Full-tilt grind-house material pulsates from the ominous soundtrack to the performances, knowing how to shift its gears in thrilling fashion through its bloody, violent excess.
The slick Indonesian (fully subtitled) import Raid: The Redemption uses an abandoned government building as an important (early) set-piece in its fierce determination through and around logic. Much so that funky cult purists will be wildly caught up in authentically vicious martial-arts mayhem.
Rama (Iko Uwais) is the key, memorable character as the neophyte in an elite special forces unit caught up in an assault on a high-rise Jakarta tenement. Infiltrating and eliminating wicked underworld heavy Tama (Ray Sahetapy) and his drug operation becomes drastic as criminals turns the tables as an enforcing body perilously work their way up the edifice.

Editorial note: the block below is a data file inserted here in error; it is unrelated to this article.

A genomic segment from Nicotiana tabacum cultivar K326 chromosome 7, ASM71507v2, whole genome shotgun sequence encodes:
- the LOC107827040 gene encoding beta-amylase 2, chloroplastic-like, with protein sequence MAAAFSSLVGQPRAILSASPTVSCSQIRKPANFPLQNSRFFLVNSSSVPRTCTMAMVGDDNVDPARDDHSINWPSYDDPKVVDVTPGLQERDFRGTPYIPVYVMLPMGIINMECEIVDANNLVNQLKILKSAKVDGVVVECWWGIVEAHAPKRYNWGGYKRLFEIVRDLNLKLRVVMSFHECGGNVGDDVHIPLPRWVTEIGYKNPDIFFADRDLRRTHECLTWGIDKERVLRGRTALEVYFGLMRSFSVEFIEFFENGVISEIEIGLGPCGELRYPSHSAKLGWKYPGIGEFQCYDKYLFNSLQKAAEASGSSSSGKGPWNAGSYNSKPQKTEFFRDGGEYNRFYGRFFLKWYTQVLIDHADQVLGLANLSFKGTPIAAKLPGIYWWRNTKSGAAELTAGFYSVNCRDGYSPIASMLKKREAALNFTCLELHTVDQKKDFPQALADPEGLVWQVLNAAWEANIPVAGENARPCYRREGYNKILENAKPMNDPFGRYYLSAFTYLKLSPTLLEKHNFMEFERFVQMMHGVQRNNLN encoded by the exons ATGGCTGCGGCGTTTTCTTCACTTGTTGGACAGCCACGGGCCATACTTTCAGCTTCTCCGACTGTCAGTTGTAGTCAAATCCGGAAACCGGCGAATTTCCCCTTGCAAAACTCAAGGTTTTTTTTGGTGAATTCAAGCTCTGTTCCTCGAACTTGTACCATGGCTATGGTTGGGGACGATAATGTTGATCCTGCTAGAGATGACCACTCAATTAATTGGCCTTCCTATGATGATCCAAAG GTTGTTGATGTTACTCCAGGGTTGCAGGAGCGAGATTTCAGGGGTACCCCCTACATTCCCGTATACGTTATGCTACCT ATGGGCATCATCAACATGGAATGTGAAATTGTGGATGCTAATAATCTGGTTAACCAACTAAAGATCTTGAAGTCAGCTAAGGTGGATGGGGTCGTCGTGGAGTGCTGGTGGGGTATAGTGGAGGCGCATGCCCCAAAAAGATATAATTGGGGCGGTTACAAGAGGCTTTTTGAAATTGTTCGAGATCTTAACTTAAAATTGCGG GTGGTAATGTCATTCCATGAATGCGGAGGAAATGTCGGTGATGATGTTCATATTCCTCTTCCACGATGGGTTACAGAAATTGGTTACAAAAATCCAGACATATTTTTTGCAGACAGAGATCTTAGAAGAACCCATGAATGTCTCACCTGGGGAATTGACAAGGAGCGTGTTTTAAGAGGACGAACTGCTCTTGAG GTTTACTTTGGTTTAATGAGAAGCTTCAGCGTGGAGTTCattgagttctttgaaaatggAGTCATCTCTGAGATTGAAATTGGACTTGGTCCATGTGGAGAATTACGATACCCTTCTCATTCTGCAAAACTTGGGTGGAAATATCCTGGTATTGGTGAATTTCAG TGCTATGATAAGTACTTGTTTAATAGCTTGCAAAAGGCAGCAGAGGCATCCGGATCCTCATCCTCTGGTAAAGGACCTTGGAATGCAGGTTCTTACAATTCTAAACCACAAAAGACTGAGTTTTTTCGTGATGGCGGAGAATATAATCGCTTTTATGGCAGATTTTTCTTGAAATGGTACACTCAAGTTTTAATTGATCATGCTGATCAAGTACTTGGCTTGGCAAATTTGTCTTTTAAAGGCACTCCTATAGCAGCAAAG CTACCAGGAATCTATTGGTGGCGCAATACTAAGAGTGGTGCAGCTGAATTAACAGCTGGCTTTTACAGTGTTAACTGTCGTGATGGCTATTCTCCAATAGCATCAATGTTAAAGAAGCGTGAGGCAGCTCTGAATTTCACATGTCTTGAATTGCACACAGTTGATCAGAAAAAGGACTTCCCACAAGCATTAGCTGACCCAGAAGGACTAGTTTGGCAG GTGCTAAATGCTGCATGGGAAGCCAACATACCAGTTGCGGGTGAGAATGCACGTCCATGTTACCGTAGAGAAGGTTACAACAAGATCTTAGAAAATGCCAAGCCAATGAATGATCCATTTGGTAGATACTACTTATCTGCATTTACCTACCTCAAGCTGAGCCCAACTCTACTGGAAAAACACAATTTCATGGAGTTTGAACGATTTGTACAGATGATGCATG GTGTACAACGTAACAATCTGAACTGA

With enough gore and then some for real grand Grand Guignol (and a couple of cheeky wise-aleck lines), helmer Gareth Evans (resettled to Southeast Asia from Wales) has a swagger for handling unoriginal genre trappings in ways that would have stalwarts John Carpenter and Quentin Tarantino, as well as Guy Ritchie smiling at. One that makes past Hollywood blockbusters like Die Hard almost idling by comparison.
An elemental narrative blueprint allows for enough character nuance as a mission abruptly changes around its halfway point that keeps it more unpredictable than the recent high-tech film honoring intrepid Navy Seals, Act of Valor.
Uwais understands Evans's intent as the filmmakers' western sensibilities play a factor in the fashioning unrelenting visceral action with a kind of black-market haywire passion to the glory of grind house yesteryear.